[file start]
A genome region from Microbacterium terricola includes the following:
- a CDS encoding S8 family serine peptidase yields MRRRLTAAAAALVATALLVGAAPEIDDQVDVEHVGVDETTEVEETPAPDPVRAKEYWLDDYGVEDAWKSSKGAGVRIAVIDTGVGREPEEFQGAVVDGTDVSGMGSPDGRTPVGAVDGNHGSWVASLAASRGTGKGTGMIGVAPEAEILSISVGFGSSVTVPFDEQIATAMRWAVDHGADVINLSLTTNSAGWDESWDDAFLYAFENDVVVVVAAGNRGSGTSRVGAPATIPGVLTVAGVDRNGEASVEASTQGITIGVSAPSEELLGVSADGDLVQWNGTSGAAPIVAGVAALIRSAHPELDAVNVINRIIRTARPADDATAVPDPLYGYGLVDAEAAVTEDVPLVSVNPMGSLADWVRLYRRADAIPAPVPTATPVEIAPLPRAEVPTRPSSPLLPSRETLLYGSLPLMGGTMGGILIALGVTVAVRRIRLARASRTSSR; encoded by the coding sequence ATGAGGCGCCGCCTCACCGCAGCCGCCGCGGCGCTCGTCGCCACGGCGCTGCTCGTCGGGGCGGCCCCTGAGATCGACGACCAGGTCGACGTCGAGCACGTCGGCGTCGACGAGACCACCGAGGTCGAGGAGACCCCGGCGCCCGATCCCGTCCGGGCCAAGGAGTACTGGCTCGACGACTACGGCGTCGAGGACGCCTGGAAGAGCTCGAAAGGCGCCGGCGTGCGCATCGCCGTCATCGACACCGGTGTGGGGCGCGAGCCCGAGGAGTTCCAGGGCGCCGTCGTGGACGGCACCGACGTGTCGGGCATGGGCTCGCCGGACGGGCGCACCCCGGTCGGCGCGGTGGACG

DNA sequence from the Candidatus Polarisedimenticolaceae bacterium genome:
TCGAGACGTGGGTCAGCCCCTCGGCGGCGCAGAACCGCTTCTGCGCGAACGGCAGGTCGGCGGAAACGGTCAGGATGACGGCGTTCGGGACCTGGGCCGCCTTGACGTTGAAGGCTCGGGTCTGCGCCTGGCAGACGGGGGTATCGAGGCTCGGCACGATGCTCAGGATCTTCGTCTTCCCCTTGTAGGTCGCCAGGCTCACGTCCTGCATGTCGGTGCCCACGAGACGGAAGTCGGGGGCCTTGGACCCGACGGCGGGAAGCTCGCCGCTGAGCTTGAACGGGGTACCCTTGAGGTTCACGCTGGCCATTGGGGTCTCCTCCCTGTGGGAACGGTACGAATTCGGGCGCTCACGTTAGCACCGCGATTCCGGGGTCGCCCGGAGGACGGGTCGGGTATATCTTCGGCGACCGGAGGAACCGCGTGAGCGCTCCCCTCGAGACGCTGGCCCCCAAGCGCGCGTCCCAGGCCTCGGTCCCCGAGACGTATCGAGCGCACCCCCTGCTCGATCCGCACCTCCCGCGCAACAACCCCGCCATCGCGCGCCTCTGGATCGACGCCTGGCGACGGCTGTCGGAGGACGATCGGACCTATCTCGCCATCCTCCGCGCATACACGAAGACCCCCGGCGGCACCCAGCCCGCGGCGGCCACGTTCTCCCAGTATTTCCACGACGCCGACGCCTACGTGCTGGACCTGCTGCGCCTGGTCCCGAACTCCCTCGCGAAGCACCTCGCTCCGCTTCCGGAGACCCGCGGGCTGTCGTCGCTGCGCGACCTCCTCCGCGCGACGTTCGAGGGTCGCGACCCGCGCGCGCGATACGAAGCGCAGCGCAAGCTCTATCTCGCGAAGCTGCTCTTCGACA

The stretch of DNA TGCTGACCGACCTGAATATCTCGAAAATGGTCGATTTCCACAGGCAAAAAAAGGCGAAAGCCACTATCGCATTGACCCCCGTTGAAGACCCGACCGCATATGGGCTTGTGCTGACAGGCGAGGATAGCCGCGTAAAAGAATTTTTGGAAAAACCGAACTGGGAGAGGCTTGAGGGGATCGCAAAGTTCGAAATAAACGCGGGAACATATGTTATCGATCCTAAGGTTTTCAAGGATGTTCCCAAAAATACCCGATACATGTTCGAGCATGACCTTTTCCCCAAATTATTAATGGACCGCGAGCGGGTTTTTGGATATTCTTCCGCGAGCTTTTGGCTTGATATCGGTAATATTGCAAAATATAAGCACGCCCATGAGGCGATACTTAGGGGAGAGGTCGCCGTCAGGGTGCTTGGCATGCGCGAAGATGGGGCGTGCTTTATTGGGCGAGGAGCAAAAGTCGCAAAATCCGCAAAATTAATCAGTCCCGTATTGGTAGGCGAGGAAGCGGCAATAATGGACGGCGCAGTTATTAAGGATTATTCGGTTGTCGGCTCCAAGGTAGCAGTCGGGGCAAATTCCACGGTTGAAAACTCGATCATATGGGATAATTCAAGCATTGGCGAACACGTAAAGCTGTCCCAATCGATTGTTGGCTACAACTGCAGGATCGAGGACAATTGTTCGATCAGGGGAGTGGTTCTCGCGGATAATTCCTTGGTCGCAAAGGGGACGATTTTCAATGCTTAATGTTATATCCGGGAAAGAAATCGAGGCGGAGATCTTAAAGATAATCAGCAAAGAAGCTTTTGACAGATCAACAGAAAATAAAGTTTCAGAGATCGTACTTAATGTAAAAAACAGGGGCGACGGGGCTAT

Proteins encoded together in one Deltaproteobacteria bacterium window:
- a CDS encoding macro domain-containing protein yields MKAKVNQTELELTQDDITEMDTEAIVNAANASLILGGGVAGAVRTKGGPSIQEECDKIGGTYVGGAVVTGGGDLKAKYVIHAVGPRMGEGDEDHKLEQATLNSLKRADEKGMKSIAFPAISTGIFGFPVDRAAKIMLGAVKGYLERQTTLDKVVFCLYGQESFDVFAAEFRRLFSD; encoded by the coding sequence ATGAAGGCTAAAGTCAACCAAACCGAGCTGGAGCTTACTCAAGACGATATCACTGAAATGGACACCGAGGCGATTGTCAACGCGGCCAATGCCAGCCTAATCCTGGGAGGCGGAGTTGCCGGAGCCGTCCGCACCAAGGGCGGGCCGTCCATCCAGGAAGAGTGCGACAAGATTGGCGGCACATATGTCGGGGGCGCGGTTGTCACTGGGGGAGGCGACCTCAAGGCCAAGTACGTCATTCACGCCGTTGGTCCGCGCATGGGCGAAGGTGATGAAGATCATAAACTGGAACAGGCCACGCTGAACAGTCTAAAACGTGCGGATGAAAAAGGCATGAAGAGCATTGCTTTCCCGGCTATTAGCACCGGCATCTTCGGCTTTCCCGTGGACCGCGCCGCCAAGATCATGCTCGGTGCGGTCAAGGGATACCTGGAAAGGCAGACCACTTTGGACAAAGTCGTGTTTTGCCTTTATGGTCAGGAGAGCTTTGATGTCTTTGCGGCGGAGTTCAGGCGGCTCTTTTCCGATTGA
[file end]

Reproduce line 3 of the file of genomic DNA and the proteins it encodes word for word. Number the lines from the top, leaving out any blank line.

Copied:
DNA sequence from the Candidatus Polarisedimenticolaceae bacterium genome: